In the autumn there was some speculation that the next governor of the Bank of England might be a woman, and Dame Helena Morrissey – a woman with literally no experience of the banking sector – was confirmed to be on the shortlist. It was an appalling example of tokenism, and we posted a blog piece, An open letter to Sajid Javid, Chancellor of the Exchequer: Why Dame Helena Morrissey is unfit to become the next Governor of the Bank of England.
Yesterday Sajid Javid announced the new governor was to be Andrew Bailey, and that the decision to appoint him had been made before the general election. Maybe the government was concerned about the impact on the general election of a media storm about the job going to another person of penis? Javid said in his statement:
He [Andrew Bailey] was the “stand-out candidate in a competitive field” with both international standing and experience of running a large complex organisation.
We can but hope this is the first of a series of appointments – including those of cabinet ministers – which are not made on the grounds of gender. Although Philip Davies being appointed the first male Minister for Women & Equalities would be good. A piece in yesterday’s Times:
Sajid Javid has named Andrew Bailey as governor of the Bank of England, making him one of the most powerful unelected officials in Britain.
Mr Bailey, who has had a rough ride as chief executive of the Financial Conduct Authority since 2016, will take over from Mark Carney on March 16.
He was the “stand-out candidate in a competitive field” with both international standing and experience of running a large complex organisation, the chancellor said.
Mr Bailey, 60, was at the Bank of England for 30 years, where he rose to prominence resolving stricken banks and shoring up the system during the financial crisis before moving to the FCA. He has worked across monetary policy and financial stability and was a deputy governor before joining the conduct regulator.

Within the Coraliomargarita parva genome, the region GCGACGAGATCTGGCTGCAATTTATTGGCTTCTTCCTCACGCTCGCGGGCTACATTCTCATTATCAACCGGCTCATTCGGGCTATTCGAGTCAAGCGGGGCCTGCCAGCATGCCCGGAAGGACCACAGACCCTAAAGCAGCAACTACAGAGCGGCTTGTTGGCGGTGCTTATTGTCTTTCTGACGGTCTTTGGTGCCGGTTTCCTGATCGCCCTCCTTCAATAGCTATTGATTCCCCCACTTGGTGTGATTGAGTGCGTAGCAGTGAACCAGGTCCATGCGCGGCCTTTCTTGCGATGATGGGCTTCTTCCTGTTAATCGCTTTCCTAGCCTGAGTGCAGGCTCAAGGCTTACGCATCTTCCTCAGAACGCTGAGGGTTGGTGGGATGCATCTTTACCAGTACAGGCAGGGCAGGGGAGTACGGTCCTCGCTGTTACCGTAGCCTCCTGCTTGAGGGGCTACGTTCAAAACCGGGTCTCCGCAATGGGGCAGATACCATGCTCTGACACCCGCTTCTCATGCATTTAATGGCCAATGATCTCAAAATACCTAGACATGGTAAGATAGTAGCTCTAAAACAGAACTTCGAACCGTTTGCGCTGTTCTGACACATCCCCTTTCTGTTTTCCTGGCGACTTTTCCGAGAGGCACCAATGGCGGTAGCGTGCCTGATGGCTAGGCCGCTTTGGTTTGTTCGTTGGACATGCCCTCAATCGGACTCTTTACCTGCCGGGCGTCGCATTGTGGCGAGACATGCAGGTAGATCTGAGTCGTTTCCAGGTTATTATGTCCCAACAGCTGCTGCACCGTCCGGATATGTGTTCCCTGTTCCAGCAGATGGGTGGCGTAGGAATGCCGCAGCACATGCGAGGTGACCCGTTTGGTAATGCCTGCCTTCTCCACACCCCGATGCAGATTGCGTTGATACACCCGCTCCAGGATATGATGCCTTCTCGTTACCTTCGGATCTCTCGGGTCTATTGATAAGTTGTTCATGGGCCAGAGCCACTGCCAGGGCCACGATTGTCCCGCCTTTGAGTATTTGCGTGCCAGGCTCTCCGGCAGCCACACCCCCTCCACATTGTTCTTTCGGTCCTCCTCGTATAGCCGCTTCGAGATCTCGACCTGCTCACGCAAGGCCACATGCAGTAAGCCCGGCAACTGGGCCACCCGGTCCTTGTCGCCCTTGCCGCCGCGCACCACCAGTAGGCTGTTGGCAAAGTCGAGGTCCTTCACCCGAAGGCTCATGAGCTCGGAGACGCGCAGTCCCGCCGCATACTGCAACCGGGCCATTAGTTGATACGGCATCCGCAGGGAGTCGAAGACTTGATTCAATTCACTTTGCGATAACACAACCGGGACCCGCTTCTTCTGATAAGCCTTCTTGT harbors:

Mr Javid said: “It is a tribute to his integrity that he emerged from the most serious crash in living memory with his reputation enhanced.”
However, his reputation has taken a bashing since he took over at the FCA. He has been accused of being slow to react to a number of financial scandals that left tens of thousands of people out of pocket. His critics have called him ponderous and weak.
Gina Miller, the anti-Brexit campaigner and wealth manager, said: “It’s absolutely scandalous — if you look at his record at the FCA and what has happened under his watch — to have someone like that now in charge of Bank. He intervened after things. If you look at all the things on his watch, the culture has been to do things at the very last minute.”
Others pointed to his career before the FCA, where financial scandals come with the job since it oversees 60,000 firms. At the Bank he was highly respected.
George Buckley, UK economist at Nomura, said: “It’s a good choice, a steady choice. It’s nice to see they’ve chosen someone for their capacity to do the job as opposed to whether they are a supporter or not of the government.”
Mr Bailey, 60, said that he was honoured to take over from Mr Carney “particularly at such a critical time for the nation as we leave the European Union”.
The governor plays almost as important a role for household finances as the government. He is in charge of committees that set interest rates and oversee financial stability. He can determine the cost of borrowing, ration mortgages, demand that banks withhold dividend and bonus payments and put them into resolution.
The Bank operates independently of the government and Mr Javid was keen to stress that its independence would be protected following political attacks on Mr Carney during the Brexit referendum and afterwards.
The announcement was symbolically made in the same room that Gordon Brown revealed in 1997 that the Bank would be given operational independence. Mr Javid said: “It is critical that the governor is independently minded and that the institution makes whatever decision it feels necessary without any interference whatsoever from any politician.”
Mr Bailey had been selected by the Conservatives before the election was called but delayed making the appointment until today.
Mr Carney, 54, has agreed to stay on an extra month and a half, from January 31 to March 15, to ensure that there is an “orderly transition”, the chancellor said. He thanked Mr Carney for his “distinguished six and a half years of service”. The Treasury will now begin a search for a new FCA chief executive.
Mr Bailey will be paid a basic salary of £495,000 — more than Mr Carney’s £480,000 but a smaller overall package because Mr Carney received an additional £250,000 living allowance. At the FCA Mr Bailey’s basic salary was £449,000 and he received a bonus of £68,000 last year.
Mr Bailey will get no bonus at the Bank and he has taken a less generous pension than Mr Carney. He beat several serious contenders to the top job, including a number of women. [J4MB emphasis]
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